Thursday, July 23, 2009


I guess it's because I grew up in the Donna Reed era. I believed in everything being forever. After all, my parents were married forever. We lived in the same house forever. My Dad had the same job forever. You know, it followed. So, when I got married, I just assumed it would be forever. And I was older when I got married, a ripe old 36. Presumably I knew what I was doing. While I won't go into the marriage or the relationship (yet), that's for another blog, somewhere down the line, I realized that this wasn't how I wanted to live my life, FOREVER. It wasn't the marriage I'd always hoped for. Yet, I maintained a sense of duty, of obligation, of commitment largely, as cliche as it sounds, for the children.
But it wasn't up to me. My husband left me. My initial reaction was absolute PANIC. I had a panic attack. Security, gone. Certainty, gone. Family, gone. Stability, gone. As I concluded later, I was shocked, but not surprised. For the last 5 years of my marriage, I guess I really knew that he'd leave. I was walking on eggshells. So, finally the eggshell had cracked.
My friends rallied. They listened, they comforted, they supported. Everyone assured me that I would be fine, in fact I'd be better than I'd ever been, happier. Upon hearing my fears of being a single parent, my sister said, "but Judy, you already are a single parent." A light went off. I really had been living the single life for years. And, it was fine.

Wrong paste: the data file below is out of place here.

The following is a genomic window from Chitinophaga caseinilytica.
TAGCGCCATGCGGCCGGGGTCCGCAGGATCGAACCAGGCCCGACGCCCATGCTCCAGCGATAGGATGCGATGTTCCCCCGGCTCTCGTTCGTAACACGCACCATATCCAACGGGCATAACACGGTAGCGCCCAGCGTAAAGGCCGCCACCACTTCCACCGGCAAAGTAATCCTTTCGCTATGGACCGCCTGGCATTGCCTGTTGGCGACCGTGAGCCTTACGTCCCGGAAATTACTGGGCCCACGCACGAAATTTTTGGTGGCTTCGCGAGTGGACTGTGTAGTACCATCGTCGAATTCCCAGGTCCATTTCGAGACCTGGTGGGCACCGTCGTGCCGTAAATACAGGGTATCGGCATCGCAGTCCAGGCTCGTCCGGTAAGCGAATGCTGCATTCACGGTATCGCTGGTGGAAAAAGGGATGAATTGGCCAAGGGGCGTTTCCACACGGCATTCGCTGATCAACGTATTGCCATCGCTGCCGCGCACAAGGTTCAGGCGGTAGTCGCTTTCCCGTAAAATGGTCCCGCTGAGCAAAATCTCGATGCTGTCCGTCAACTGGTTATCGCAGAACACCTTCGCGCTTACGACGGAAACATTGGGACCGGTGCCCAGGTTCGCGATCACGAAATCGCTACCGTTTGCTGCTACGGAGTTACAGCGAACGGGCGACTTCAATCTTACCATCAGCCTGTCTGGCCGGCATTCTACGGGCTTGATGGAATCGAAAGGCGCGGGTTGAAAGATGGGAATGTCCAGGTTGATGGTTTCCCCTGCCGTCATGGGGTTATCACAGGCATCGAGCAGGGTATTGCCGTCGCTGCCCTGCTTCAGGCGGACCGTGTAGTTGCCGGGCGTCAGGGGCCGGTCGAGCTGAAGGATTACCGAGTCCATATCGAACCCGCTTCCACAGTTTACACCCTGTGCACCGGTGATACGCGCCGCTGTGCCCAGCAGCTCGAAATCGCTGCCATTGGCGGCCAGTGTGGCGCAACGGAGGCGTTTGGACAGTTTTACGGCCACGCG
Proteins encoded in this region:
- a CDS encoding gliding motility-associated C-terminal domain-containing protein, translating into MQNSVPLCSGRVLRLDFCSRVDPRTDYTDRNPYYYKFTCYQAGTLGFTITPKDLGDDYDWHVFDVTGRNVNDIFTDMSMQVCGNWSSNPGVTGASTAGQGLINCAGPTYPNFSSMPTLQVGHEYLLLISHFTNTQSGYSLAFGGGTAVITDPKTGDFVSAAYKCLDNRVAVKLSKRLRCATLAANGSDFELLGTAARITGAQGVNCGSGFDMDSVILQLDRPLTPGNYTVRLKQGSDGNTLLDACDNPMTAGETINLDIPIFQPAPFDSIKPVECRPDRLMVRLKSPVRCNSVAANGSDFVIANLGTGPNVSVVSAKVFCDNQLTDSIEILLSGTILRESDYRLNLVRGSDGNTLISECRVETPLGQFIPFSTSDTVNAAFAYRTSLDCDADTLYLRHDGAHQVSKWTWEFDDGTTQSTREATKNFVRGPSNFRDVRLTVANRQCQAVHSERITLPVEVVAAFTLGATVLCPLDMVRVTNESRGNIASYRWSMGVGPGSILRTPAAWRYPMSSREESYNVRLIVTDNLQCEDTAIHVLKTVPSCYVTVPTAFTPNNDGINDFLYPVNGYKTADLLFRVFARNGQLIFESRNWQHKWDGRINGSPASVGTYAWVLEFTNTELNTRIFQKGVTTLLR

A new feeling took the place of the panic. Relief. And an almost joyful anticipation. I remember walking around my house thinking about all the things that would be easier if I didn't have someone questioning me, criticizing me, second guessing me, and most of all, making me doubt myself at all turns. I made lists of all the ways in which things would be better.
I came to realize that my preconceived notions of divorce were really wrong. That it meant failure. That it would be the worst possible outcome for my children. A bad marriage SHOULD NOT BE FOREVER. Why punish everyone? It wasn't that we'd made a wrong choice from the beginning. My two amazing children are the proof of that. Rather that, somewhere along the way, our paths couldn't merge. As to who diverged from the marriage path is really not relevant. But diverge they did. So my childish notions of forever needed updating. Flexibility is more adaptive. Divorce needed a new attitude, one in which stigma isn't attached. That takes some real mental wrangling, but I'm living proof that sometimes it's the most thoughtful, psychologically healthy outcome.
And the really good news is, it only took me about 5 days for the clarity to come.
And, the rest is a story for another time.
Good day good people.
I promise a funnier blog next time.

1 comment:

  1. Thanks Judy --
    Enjoyed this story on Divorce -- since it hit close to home.
    I too was divorced by my 1st husband of almost 20 years.
    2nd marriages are completely different, thank goodness.
    thanks for sharing,